If investors become concerned about tapering-induced supply, the basis could witness periods of pressure causing spreads to widen, but assuming tapering begins this year, increased supply concerns should not become a fundamental issue until 2018, when the Fed’s lower reinvestment levels become meaningful. At that point, we would expect foreign investors, domestic banks, and money managers to provide the backstop bid for Agency MBS, albeit at wider spread levels. Risks to this outcome include regulatory uncertainty, the relative value of competing products, and a potential increase in volatility. The path may not be smooth, but spreads will likely settle in approximately 20 basis points wider relative to current levels.

The Bloomberg Barclays U.S. MBS index posted a 0.9 percent return in the second quarter of 2017, the strongest since the second quarter of 2016. Yields ended the quarter at 2.9 percent, unchanged from the previous quarter, while the Agency MBS basis is roughly 10 basis points tighter since the beginning of the year.

There may be opportunities to pick up assets at substantially wider spreads as the market adjusts to the evolving technical dynamics driven by tapering expectations. We continue to prefer a portfolio of cash-flow story bonds for duration management. In particular, repayment risk is being driven by turnover as borrower-refinancing opportunities dwindle. Moreover, credit curing, marginally loosening lending standards, and home price appreciation are the turnover themes driving prepayments. Bonds exposed to these factors can provide opportunities to pick up relative value within the Agency MBS sector.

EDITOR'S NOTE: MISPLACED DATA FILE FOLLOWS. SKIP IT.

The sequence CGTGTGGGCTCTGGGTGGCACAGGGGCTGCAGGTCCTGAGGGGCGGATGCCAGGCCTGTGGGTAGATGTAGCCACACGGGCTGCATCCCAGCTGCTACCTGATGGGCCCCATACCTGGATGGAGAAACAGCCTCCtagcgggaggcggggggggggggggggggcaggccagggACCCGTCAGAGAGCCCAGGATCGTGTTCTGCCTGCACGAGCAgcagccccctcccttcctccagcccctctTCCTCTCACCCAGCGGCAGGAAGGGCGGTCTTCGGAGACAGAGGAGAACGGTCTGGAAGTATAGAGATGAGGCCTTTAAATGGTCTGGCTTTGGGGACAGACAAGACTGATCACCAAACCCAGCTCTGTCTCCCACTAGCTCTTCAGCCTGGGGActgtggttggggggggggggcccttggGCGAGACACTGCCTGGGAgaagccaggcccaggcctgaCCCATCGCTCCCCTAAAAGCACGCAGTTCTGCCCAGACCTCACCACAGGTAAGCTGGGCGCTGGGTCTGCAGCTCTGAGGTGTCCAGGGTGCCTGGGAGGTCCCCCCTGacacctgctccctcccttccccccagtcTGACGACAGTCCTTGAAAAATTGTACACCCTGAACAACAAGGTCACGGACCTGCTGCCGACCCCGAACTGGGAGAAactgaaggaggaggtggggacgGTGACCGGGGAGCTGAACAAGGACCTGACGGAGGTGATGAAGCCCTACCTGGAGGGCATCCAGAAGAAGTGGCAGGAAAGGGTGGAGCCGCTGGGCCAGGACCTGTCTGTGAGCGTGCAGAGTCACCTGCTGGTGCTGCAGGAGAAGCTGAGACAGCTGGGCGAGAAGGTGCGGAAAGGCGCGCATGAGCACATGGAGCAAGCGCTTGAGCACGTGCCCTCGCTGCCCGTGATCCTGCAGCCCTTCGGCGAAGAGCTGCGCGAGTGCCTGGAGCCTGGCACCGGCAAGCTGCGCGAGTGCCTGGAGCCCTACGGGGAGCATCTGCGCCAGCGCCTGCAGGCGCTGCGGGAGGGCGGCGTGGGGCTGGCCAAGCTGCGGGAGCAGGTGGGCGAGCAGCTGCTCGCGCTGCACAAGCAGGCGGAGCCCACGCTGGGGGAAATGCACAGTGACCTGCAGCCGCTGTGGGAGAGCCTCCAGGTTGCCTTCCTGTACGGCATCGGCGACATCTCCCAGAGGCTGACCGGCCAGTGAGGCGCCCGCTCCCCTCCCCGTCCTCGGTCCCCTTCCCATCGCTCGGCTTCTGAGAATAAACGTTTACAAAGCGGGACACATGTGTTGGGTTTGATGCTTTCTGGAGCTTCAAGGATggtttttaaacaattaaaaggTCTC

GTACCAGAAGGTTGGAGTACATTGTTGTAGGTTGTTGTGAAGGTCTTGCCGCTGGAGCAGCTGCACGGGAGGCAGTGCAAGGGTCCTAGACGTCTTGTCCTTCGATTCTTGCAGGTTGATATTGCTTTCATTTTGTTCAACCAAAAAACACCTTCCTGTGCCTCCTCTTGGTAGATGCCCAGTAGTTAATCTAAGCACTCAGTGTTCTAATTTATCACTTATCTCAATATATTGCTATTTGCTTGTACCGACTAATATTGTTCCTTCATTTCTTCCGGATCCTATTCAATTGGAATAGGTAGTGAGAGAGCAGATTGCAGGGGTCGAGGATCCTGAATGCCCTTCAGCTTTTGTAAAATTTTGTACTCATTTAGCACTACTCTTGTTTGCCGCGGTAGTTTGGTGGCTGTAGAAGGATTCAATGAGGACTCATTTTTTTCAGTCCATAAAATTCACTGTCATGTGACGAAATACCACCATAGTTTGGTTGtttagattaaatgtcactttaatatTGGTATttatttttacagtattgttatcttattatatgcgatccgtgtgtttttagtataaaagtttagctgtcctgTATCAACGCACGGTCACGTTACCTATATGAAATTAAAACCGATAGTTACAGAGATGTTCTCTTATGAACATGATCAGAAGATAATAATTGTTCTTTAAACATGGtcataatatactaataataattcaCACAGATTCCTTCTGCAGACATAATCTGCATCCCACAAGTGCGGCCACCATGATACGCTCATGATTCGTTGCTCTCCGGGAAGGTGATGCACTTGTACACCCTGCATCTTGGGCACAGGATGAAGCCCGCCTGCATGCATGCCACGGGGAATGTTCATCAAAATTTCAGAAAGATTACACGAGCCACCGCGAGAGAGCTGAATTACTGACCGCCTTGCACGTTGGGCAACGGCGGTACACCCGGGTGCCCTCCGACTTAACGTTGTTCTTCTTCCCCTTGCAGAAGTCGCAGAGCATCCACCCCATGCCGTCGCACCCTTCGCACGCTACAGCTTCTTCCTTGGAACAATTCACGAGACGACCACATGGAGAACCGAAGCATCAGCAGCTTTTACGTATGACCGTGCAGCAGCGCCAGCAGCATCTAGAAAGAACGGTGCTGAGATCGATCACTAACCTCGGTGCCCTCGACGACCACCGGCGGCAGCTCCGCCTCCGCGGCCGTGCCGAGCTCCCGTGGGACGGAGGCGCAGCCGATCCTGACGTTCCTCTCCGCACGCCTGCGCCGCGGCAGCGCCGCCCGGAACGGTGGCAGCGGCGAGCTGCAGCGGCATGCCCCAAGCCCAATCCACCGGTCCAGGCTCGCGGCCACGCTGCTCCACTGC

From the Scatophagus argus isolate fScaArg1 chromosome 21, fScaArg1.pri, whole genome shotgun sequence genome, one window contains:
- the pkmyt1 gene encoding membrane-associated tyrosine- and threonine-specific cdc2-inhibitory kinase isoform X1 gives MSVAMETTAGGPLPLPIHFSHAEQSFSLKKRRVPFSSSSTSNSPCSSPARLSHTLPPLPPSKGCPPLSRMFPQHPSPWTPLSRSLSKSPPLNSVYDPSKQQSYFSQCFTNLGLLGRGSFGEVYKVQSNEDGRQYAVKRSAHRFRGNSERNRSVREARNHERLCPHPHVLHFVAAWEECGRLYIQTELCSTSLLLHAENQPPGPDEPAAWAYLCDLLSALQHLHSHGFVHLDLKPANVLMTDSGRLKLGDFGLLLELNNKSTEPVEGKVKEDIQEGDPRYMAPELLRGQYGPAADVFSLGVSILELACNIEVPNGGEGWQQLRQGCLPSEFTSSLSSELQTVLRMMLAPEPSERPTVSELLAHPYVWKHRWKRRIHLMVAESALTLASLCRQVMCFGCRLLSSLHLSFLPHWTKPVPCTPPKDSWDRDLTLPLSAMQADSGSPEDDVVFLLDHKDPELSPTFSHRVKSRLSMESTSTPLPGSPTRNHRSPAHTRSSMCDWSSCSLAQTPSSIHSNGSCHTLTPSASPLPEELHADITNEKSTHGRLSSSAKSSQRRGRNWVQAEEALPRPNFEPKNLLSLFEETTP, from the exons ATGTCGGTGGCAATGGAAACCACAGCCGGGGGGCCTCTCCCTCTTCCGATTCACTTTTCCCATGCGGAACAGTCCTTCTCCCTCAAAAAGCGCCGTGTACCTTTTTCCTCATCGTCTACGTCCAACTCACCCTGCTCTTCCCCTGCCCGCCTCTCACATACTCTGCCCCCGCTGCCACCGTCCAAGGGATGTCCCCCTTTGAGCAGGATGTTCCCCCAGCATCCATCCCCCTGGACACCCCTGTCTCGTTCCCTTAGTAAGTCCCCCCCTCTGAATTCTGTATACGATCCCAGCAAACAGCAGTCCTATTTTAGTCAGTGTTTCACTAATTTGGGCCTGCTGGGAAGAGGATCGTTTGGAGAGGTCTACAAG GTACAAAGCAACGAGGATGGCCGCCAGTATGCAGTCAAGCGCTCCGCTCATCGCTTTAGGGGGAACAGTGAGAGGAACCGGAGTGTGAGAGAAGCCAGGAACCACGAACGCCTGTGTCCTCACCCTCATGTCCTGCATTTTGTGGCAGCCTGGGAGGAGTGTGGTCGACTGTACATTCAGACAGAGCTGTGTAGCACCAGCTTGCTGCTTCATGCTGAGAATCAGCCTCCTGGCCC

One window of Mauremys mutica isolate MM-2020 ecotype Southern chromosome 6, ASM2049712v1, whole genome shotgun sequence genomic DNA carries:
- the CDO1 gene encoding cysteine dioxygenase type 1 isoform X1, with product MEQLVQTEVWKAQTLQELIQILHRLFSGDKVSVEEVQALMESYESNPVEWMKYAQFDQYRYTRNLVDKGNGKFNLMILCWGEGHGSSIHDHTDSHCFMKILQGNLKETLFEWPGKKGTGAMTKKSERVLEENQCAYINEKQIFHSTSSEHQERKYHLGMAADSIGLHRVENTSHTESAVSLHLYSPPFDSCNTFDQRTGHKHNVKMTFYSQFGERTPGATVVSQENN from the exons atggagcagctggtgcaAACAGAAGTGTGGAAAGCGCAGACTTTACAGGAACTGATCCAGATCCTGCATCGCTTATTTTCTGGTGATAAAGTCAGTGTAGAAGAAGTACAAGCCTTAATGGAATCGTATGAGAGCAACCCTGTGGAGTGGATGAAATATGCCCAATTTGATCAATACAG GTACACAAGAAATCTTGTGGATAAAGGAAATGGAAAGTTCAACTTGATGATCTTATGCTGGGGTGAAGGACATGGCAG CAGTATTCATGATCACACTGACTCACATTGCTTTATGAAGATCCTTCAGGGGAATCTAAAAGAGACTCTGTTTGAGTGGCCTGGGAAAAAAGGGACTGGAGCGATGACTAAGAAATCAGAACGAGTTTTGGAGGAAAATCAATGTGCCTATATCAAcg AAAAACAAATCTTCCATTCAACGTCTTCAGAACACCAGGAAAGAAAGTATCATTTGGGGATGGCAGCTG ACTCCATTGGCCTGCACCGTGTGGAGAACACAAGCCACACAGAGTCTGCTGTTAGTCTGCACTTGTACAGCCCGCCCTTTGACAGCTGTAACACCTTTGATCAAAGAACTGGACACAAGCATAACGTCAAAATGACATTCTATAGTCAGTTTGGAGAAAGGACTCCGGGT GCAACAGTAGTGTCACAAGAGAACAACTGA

—Jeffrey Traister, CFA, Managing Director; Aditya Agrawal, CFA, Director

 
Important Notices and Disclosures

This article is distributed for informational purposes only and should not be considered as investing advice or a recommendation of any particular security, strategy or investment product. It contains opinions of the authors but not necessarily those of Guggenheim Partners or its subsidiaries. The authors’ opinions are subject to change without notice. Information contained herein has been obtained from sources believed to be reliable, but are not assured as to accuracy. Past performance is no guarantee of future results.

Investing involves risk. In general, the value of fixed-income securities fall when interest rates rise. High-yield securities present more liquidity and credit risk than investment grade bonds and may be subject to greater volatility. Asset-backed securities, including mortgage-backed securities, may have structures that make their reaction to interest rates and other factors difficult to predict, making their prices volatile and they are subject to liquidity risk. Investments in floating rate senior secured syndicated bank loans and other floating rate securities involve special types of risks, including credit risk, interest rate risk, liquidity risk and prepayment risk. Guggenheim Investments represents the following affiliated investment management businesses of Guggenheim Partners, LLC: Guggenheim Partners Investment Management, LLC, Security Investors, LLC, Guggenheim Funds Investment Advisors, LLC, Guggenheim Funds Distributors, LLC, Guggenheim Real Estate, LLC, GS GAMMA Advisors, LLC, Guggenheim Partners Europe Limited, and Guggenheim Partners India Management. ©2017, Guggenheim Partners, LLC. No part of this article may be reproduced in any form, or referred to in any other publication, without express written permission of Guggenheim Partners, LLC.